Dawn Watson is a product of Bluegrass 101.
In Levelland, Tex., South Plains College offers an associate's degree in bluegrass as well as an assortment of courses in the age-old tradition. Watson went there from Nebraska to study bluegrass and the mandolin.
She also played in a number of bluegrass ensembles at the school, and in 1989 she joined what can be called Bluegrass 999 Alan Munde and Country Gazette. She is now one of four distinguished "professors'' in this well-regarded bluegrass ensemble.
"I was very happy Alan let me in the band,'' Watson said. "It's a really great group of players.''
THE COUNTRY Gazette makes a Lawrence appearance at 9 p.m. Saturday at Rick's Place, 623 Vt., formerly Bogart's. In addition to Watson, the band includes five-string banjo player Munde, bass player Steve Garner and singer Dave Hardy.
Munde, who released a solo album in 1968 called "Poor Richard's Almanac,'' formed the group in 1972. The band has gone through several cast changes; his three current cohorts all come out of the South Plains College bluegrass department.
They've appeared on "A Prairie Home Companion'' several times and produced a series of records, including the latest, "Keep on Pushing,'' which features the bluegrass-chart hit "Rosa Lee McFall.
Watson was born in Arlington, Va.; at the age of 8 she moved to Lincoln, Neb., with her mother. Her parents influenced her interest in music.
"MY PARENTS gave me a guitar when I was 6, and my mother played in a lot of Virginia festivals,'' Watson said from a tour stop in Texas during a recent telephone interview. "When we moved, I began getting interested in bluegrass music, and I started playing in a band in Nebraska. Then when I was 16 I picked up the banjo and the mandolin.''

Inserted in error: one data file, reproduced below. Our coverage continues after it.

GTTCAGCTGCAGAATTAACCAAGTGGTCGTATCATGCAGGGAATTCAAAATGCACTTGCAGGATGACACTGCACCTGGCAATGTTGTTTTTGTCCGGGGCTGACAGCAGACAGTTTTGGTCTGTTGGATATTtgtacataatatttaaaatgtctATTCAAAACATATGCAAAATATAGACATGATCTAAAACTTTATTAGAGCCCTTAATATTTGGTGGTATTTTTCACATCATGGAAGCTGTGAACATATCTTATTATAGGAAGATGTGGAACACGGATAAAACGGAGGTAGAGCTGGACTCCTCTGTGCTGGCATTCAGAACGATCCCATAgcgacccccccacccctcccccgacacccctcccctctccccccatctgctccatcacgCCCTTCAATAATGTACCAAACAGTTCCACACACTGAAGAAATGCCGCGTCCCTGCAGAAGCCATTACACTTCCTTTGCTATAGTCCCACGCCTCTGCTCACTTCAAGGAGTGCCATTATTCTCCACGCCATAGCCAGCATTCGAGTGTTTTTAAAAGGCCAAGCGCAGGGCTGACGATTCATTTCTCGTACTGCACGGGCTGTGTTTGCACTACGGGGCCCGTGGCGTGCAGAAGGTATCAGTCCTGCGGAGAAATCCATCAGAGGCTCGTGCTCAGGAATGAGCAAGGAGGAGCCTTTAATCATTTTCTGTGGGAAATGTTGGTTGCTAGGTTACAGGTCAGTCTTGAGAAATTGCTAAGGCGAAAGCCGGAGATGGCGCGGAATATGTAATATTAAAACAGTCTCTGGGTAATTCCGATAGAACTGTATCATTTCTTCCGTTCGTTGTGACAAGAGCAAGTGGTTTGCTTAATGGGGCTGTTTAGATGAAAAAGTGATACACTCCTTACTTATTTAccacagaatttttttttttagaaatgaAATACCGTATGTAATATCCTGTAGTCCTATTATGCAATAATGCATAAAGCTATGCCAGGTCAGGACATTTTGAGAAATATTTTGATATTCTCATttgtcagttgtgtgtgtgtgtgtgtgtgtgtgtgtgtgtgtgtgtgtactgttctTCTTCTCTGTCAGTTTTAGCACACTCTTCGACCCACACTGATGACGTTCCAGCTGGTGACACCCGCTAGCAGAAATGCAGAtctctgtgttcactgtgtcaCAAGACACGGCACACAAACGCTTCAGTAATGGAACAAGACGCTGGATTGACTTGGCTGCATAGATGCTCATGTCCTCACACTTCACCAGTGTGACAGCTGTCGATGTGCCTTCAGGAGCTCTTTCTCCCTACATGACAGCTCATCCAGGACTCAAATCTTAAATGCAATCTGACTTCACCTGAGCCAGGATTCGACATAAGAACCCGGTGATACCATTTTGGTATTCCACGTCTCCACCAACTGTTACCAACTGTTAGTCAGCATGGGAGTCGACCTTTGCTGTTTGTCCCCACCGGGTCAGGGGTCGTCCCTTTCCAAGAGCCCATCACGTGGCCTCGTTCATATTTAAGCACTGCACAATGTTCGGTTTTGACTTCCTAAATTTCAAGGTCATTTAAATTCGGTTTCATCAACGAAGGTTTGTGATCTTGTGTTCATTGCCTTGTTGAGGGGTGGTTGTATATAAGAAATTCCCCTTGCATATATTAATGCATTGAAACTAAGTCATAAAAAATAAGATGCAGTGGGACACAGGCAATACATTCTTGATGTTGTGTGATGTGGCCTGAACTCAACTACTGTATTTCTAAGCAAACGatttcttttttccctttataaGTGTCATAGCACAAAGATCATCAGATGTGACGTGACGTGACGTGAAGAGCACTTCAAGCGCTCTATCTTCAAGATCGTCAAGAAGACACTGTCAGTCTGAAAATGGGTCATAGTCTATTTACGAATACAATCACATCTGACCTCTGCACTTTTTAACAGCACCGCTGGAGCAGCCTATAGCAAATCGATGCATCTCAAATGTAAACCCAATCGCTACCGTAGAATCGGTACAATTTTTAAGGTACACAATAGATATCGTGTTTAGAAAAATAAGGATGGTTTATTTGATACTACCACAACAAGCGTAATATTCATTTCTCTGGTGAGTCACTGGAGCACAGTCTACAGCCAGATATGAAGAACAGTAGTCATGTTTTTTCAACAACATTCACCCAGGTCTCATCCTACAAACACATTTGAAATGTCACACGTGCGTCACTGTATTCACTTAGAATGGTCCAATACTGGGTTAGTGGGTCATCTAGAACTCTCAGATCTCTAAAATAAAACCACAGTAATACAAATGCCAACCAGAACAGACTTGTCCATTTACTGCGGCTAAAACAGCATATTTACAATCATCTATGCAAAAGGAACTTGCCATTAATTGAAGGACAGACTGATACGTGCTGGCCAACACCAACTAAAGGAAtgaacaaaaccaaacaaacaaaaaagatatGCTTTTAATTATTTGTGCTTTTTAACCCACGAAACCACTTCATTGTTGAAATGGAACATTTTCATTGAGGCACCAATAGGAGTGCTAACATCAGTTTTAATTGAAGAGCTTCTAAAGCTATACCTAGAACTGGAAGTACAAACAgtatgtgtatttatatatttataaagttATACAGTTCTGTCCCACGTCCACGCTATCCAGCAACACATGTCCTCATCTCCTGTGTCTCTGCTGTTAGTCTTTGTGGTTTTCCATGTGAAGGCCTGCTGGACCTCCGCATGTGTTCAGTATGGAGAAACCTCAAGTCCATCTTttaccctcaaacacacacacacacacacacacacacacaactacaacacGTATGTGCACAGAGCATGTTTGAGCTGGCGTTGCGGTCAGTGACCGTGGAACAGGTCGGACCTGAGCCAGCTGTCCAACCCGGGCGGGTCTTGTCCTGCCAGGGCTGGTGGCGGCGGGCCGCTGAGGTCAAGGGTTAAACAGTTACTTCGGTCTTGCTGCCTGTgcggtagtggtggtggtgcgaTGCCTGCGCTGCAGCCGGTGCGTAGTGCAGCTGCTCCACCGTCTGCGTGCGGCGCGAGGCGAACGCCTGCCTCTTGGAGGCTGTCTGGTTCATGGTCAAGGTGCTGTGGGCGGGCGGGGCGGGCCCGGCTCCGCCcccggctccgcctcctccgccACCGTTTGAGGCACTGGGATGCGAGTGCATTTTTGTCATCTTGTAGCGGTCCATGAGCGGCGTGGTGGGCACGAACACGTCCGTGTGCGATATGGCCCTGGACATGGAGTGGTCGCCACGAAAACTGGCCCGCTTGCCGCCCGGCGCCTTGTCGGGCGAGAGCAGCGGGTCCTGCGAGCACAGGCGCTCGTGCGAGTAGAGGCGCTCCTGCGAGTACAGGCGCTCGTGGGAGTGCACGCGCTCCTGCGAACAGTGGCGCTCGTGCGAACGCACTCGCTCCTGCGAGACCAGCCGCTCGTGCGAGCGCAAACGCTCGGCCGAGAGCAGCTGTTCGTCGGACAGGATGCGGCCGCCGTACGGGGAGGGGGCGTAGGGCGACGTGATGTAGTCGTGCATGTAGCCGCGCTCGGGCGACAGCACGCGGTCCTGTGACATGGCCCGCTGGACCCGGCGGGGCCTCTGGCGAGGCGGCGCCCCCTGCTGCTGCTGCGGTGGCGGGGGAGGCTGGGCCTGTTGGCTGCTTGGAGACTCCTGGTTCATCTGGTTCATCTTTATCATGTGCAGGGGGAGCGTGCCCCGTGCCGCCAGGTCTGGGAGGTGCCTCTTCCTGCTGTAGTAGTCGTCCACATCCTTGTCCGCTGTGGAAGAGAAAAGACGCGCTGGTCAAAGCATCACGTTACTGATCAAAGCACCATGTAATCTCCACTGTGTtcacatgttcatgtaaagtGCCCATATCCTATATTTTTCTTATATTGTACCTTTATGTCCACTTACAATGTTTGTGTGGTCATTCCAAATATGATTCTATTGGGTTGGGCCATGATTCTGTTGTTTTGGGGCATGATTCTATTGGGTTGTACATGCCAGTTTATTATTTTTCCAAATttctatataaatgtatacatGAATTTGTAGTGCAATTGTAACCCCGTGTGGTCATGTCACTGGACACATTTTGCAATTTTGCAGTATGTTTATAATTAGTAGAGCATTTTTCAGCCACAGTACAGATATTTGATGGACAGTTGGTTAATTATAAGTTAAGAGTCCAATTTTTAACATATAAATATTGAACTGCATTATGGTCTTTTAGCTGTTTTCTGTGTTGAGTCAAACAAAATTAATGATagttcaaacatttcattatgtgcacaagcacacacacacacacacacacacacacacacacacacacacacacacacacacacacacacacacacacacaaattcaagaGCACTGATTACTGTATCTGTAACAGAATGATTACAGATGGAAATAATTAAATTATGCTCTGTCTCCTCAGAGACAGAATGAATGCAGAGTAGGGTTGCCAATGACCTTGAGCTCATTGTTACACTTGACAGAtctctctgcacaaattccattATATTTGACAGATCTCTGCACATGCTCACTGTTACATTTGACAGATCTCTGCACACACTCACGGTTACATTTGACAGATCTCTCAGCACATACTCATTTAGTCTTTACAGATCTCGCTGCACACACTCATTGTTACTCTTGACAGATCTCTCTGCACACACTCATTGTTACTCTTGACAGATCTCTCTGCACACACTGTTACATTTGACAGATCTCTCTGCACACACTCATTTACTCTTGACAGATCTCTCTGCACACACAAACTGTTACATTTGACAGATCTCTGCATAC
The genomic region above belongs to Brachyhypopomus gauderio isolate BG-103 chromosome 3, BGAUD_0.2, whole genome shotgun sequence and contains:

She won the Arizona State Mandolin Championship in 1989, and she performed with the Nashville touring group Petticoat Junction as well as others in the Midwest. She is now a full-time faculty member at South Plains College.
Watson said she appreciates the long tradition of bluegrass, which began in the folk melodies of Great Britain and Ireland and evolved in the Appalachian mountains among descendents of American settlers.
"A LOT OF people think some of the old songs date back to the 1920s and '30s, when they were first recorded or published, but they're a lot older than that,'' she said. "When we went up to play the Winnepeg Folk Festival this year, it was incredible to hear various folk-music traditions and find out how inter-related they are.''
Although the audience niche for bluegrass continues to be small, Watson sees potential for growth in the Midwest and around the world, particularly in Europe and Japan.
"Every year there are more and more festivals,'' she said. "Every year the number of gigs is expanding.''